First, the three established Episcopal congregations in the County were all flourishing, yet limited. By the start of the 21st century St. Matthew’s church in Hillsborough was limited by the size of its historic church building and had just started to have three services each Sunday to accommodate its growth. The Chapel of the Cross in Chapel Hill had grown to a membership of more than 1500, with a strong sacred music program and extensive opportunities for Christian formation. They were holding four services each Sunday. Church of the Holy Family, also with extensive Christian education and a congregation of more than 600, was in the process of building a new nave.

But even that new space could not accommodate the growth it was experiencing. All three of these churches were healthy and thriving. All had strong, capable, established rectors and lay leadership.

At the same time, a movement was stirring in the Episcopal Church nationally for the creation, or “planting”, of new churches in just such areas of growth.

Then along came a new bishop to the Diocese of North Carolina, the Rt. Rev. Michael Curry, a man passionate about the Gospel, justice, social change, and “following Jesus for real”; a man passionate about inviting all people to live into the Dream of God and to make that dream known.

The Episcopalians of Orange County got inspired. The three established churches in Orange County, as well as the Diocese, determined to go in together and give birth to a new mission.

This says something significant about our beginnings: The Advocate was born out of health and vitality, not schism and anger. We were born with the strong support of our sponsoring congregations and the Diocese.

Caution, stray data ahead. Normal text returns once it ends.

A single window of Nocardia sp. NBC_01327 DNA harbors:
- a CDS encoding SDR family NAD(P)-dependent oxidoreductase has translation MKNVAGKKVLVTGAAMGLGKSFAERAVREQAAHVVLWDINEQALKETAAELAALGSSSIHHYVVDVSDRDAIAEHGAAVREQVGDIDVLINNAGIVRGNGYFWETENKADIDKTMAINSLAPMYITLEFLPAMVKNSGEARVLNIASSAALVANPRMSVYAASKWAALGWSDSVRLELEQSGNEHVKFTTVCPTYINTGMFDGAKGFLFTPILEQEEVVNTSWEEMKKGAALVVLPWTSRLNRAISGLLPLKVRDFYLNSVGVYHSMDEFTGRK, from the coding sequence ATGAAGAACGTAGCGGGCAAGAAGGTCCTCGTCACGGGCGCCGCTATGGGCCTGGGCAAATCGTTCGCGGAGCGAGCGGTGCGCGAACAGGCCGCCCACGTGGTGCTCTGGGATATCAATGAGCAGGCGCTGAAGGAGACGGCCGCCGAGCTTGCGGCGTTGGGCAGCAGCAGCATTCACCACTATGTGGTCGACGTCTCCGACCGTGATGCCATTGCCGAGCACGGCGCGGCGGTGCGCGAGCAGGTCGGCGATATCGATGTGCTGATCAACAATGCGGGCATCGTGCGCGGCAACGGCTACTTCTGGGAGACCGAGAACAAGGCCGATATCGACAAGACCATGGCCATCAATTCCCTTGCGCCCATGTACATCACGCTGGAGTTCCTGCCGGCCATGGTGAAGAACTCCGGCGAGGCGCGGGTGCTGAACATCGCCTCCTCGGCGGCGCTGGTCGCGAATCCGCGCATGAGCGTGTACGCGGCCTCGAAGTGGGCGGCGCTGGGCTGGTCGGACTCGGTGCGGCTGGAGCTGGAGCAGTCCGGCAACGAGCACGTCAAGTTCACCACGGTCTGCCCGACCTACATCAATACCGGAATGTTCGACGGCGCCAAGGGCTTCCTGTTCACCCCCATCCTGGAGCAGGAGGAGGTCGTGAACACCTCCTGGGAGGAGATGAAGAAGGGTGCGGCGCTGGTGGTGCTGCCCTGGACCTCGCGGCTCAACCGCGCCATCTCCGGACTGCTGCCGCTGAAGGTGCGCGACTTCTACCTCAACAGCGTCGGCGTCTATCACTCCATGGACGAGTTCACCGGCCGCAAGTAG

And we were launched to extend the Anglican/Episcopal mission and witness in this part of North Carolina.

The Advocate was launched with a clear denominational identity. We were launched to be a mission of the Episcopal Church, which is historically part of the worldwide Anglican Communion. This means that the Advocate is part of a tradition of rich and thoughtful liturgy, theology, and spirituality – a liturgy, theology and spirituality that is distinct from the prevailing Christian theology and spirituality of our surrounding region.

At the same time, the Advocate was also launched to be a church for those who might not be drawn to a more established church setting. We symbolized this for the first ten years by holding our principal liturgy at 5 PM. We also developed a liturgy that is less formal without being less thoughtful and intentional. We welcome questions and doubts, and look for ways to encourage conversations.